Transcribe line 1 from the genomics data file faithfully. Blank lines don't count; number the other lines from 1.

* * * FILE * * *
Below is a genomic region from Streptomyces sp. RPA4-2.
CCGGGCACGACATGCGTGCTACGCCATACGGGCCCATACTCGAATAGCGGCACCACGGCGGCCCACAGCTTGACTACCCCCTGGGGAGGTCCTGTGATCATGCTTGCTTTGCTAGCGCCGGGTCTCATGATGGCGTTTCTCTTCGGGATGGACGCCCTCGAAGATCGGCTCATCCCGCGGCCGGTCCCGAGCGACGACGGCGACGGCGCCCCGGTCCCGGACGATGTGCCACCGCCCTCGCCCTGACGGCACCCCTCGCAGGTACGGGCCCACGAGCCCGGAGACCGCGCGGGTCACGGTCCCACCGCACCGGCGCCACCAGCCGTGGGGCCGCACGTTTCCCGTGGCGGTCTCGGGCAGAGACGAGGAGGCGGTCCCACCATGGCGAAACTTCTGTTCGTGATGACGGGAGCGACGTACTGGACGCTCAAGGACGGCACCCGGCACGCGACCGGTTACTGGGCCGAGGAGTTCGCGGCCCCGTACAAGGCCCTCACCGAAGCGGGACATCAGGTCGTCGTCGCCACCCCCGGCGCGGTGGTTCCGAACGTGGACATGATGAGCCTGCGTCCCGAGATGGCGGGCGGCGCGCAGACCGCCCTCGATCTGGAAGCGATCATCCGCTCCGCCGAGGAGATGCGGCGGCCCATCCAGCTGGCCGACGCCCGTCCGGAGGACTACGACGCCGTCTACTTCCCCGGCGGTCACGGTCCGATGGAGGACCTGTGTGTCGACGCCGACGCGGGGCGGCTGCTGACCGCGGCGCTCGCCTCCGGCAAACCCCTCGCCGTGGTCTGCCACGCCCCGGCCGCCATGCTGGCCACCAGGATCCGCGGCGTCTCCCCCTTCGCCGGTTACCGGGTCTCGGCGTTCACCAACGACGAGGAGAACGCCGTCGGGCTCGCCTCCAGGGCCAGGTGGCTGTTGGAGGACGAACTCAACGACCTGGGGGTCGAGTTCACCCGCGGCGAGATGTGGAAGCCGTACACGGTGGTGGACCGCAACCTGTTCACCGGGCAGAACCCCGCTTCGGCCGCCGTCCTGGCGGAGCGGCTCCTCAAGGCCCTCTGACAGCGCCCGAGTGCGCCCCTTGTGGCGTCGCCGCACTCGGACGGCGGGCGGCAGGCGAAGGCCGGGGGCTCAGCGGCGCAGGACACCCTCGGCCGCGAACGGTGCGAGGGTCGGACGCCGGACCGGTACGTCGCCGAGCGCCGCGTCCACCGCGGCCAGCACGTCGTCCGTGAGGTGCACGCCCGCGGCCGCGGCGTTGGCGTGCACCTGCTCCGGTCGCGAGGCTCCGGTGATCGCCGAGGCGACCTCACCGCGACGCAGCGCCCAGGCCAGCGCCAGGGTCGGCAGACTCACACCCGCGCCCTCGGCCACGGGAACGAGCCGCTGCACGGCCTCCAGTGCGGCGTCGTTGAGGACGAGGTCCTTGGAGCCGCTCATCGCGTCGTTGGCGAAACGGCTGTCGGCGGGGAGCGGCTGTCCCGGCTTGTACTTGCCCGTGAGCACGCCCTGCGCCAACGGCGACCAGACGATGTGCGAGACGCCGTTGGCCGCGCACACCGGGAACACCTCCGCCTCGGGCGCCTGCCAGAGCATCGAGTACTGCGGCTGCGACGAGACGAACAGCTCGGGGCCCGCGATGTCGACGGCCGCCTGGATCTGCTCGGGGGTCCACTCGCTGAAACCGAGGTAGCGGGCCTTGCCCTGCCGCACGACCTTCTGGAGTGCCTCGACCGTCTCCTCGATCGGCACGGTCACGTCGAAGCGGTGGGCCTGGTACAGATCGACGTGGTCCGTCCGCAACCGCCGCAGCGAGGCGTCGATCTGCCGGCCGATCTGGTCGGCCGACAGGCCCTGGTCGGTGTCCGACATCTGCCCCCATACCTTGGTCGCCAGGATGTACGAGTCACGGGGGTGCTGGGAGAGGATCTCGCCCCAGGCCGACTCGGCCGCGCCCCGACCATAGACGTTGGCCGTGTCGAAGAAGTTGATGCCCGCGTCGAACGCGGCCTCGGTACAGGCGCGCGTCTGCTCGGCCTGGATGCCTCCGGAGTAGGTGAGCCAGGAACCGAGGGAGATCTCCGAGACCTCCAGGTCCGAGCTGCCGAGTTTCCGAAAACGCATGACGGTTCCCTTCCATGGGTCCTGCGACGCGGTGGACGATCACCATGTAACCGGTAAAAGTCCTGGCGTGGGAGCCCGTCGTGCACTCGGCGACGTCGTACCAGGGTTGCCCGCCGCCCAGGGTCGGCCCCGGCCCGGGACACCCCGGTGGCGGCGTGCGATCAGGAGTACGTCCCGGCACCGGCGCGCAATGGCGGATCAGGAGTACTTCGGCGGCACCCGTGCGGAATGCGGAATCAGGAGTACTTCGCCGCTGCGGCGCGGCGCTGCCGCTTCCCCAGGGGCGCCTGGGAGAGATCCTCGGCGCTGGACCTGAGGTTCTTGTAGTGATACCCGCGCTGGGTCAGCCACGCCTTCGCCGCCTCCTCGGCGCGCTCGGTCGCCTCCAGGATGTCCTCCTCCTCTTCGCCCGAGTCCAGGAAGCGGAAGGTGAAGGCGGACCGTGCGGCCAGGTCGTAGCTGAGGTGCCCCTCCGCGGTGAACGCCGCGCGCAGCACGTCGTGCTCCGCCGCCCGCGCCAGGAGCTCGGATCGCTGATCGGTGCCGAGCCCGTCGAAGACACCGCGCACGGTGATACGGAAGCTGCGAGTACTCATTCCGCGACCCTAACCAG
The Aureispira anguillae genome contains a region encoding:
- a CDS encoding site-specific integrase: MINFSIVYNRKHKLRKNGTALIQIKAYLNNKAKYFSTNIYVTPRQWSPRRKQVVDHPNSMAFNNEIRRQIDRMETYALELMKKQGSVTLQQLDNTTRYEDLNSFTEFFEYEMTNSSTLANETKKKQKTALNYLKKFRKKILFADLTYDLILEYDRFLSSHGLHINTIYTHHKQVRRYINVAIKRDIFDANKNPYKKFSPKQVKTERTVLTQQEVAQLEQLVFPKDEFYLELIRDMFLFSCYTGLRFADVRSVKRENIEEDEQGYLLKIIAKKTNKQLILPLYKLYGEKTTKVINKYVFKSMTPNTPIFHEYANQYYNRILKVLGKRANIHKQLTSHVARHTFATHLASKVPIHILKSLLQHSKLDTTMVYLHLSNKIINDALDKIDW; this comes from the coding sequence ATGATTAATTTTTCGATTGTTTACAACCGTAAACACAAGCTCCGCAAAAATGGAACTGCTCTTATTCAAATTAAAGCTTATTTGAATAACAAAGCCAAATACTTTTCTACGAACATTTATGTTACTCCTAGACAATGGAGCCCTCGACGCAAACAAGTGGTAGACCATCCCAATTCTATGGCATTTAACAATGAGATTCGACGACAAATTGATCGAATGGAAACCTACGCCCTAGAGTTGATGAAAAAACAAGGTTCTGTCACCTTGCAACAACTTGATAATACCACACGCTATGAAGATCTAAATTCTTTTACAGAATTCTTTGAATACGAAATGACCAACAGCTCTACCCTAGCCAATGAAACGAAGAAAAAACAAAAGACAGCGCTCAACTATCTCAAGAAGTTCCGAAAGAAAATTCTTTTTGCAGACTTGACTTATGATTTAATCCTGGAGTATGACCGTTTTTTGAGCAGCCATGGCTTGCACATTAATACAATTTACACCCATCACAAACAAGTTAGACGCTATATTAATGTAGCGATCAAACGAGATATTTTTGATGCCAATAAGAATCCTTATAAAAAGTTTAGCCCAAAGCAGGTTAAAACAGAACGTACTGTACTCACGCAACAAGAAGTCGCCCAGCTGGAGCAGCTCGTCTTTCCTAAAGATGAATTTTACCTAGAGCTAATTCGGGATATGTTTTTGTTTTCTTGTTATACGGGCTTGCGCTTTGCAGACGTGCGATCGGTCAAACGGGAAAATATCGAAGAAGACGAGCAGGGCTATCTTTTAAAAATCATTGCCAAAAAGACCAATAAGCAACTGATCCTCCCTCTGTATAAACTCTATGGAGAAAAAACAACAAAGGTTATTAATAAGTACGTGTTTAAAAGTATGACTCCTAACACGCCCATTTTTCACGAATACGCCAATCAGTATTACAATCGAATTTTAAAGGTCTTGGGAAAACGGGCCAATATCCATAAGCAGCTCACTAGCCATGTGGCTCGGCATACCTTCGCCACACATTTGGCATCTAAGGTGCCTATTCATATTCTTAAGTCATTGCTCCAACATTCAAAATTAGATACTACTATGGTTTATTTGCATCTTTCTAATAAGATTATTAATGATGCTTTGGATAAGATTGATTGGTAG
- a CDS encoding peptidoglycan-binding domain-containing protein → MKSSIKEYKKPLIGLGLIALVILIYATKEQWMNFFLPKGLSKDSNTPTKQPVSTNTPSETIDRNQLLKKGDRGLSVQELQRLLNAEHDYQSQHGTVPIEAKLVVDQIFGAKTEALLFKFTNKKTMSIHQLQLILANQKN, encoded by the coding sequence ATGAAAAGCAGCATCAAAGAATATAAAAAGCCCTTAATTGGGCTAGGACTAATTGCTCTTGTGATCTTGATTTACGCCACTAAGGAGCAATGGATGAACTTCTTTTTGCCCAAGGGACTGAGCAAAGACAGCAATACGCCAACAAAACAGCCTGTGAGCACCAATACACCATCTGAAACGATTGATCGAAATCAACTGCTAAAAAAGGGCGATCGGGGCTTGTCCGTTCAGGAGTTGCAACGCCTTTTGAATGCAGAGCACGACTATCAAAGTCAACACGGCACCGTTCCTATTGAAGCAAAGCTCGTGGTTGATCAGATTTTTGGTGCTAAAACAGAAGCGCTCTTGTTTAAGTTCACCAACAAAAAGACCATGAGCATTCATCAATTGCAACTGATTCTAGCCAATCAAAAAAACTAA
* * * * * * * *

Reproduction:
Below is a genomic region from Streptomyces sp. RPA4-2.